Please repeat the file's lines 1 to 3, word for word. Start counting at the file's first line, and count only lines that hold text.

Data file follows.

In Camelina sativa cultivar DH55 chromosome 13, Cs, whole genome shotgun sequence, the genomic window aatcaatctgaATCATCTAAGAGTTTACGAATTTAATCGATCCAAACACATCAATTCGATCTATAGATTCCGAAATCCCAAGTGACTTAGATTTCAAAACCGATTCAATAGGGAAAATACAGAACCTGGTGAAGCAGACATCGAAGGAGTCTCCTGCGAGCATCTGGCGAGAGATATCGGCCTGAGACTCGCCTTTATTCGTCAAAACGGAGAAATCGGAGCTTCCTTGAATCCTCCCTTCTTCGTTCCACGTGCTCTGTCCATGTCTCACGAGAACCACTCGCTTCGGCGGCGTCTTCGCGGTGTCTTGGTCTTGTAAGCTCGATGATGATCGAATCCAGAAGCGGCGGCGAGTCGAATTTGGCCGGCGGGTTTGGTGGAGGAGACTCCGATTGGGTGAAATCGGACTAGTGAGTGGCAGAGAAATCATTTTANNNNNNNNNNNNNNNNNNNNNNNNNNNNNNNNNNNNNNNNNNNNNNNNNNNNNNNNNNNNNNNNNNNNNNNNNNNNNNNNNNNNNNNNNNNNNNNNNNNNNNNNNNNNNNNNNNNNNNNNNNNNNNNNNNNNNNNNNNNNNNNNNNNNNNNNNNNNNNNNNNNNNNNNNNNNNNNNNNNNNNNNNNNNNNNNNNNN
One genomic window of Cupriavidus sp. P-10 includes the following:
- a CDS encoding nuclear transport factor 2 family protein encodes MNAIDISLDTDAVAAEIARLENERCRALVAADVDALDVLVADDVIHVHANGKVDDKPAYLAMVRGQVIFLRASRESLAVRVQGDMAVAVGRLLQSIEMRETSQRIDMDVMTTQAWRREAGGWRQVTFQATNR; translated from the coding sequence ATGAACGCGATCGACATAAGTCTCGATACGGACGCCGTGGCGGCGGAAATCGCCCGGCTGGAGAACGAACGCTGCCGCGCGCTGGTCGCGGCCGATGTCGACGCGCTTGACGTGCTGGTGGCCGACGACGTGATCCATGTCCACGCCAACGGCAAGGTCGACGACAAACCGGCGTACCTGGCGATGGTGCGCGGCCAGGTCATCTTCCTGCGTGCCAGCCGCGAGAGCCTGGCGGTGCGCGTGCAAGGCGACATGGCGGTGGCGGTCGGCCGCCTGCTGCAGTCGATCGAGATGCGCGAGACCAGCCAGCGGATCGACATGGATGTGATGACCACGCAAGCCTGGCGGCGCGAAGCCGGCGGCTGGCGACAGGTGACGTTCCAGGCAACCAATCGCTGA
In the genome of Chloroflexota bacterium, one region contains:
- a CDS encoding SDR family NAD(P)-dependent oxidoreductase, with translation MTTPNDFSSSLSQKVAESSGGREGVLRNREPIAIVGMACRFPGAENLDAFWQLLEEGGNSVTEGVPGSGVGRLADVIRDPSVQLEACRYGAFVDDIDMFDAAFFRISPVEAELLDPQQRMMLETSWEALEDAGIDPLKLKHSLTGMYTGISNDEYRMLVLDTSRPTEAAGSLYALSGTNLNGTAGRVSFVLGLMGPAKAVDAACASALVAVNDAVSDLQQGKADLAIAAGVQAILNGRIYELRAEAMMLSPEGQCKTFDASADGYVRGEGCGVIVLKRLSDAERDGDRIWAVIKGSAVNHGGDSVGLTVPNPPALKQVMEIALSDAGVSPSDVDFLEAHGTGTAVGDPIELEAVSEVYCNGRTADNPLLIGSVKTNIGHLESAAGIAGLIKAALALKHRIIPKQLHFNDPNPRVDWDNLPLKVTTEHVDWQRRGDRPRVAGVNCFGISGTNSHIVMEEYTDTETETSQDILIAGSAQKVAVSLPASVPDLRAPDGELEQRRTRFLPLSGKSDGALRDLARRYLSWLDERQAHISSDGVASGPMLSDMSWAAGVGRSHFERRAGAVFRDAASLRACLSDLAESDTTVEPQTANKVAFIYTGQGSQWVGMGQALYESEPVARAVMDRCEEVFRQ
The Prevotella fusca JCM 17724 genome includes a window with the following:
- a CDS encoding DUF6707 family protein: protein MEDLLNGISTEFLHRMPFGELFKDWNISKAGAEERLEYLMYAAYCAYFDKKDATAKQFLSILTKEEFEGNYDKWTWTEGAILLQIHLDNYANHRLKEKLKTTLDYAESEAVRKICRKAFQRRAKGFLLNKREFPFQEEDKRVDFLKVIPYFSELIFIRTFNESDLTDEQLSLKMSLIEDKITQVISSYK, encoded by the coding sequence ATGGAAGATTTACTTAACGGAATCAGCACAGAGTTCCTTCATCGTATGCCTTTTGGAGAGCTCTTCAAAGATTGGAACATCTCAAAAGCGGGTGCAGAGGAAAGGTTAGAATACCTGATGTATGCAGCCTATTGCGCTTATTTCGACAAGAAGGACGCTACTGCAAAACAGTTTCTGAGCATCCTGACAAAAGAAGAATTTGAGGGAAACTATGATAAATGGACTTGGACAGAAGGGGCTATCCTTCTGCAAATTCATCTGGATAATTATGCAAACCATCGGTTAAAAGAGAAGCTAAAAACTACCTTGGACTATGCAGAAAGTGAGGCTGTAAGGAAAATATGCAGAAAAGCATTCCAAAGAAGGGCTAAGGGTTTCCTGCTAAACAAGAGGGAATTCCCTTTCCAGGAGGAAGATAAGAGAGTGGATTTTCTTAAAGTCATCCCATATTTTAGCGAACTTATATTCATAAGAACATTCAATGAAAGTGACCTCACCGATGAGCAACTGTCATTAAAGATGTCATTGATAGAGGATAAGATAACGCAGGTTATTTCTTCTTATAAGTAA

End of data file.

In Camelina sativa cultivar DH55 chromosome 13, Cs, whole genome shotgun sequence, the genomic window aatcaatctgaATCATCTAAGAGTTTACGAATTTAATCGATCCAAACACATCAATTCGATCTATAGATTCCGAAATCCCAAGTGACTTAGATTTCAAAACCGATTCAATAGGGAAAATACAGAACCTGGTGAAGCAGACATCGAAGGAGTCTCCTGCGAGCATCTGGCGAGAGATATCGGCCTGAGACTCGCCTTTATTCGTCAAAACGGAGAAATCGGAGCTTCCTTGAATCCTCCCTTCTTCGTTCCACGTGCTCTGTCCATGTCTCACGAGAACCACTCGCTTCGGCGGCGTCTTCGCGGTGTCTTGGTCTTGTAAGCTCGATGATGATCGAATCCAGAAGCGGCGGCGAGTCGAATTTGGCCGGCGGGTTTGGTGGAGGAGACTCCGATTGGGTGAAATCGGACTAGTGAGTGGCAGAGAAATCATTTTANNNNNNNNNNNNNNNNNNNNNNNNNNNNNNNNNNNNNNNNNNNNNNNNNNNNNNNNNNNNNNNNNNNNNNNNNNNNNNNNNNNNNNNNNNNNNNNNNNNNNNNNNNNNNNNNNNNNNNNNNNNNNNNNNNNNNNNNNNNNNNNNNNNNNNNNNNNNNNNNNNNNNNNNNNNNNNNNNNNNNNNNNNNNNNNNNNNN
One genomic window of Cupriavidus sp. P-10 includes the following:
- a CDS encoding nuclear transport factor 2 family protein encodes MNAIDISLDTDAVAAEIARLENERCRALVAADVDALDVLVADDVIHVHANGKVDDKPAYLAMVRGQVIFLRASRESLAVRVQGDMAVAVGRLLQSIEMRETSQRIDMDVMTTQAWRREAGGWRQVTFQATNR; translated from the coding sequence ATGAACGCGATCGACATAAGTCTCGATACGGACGCCGTGGCGGCGGAAATCGCCCGGCTGGAGAACGAACGCTGCCGCGCGCTGGTCGCGGCCGATGTCGACGCGCTTGACGTGCTGGTGGCCGACGACGTGATCCATGTCCACGCCAACGGCAAGGTCGACGACAAACCGGCGTACCTGGCGATGGTGCGCGGCCAGGTCATCTTCCTGCGTGCCAGCCGCGAGAGCCTGGCGGTGCGCGTGCAAGGCGACATGGCGGTGGCGGTCGGCCGCCTGCTGCAGTCGATCGAGATGCGCGAGACCAGCCAGCGGATCGACATGGATGTGATGACCACGCAAGCCTGGCGGCGCGAAGCCGGCGGCTGGCGACAGGTGACGTTCCAGGCAACCAATCGCTGA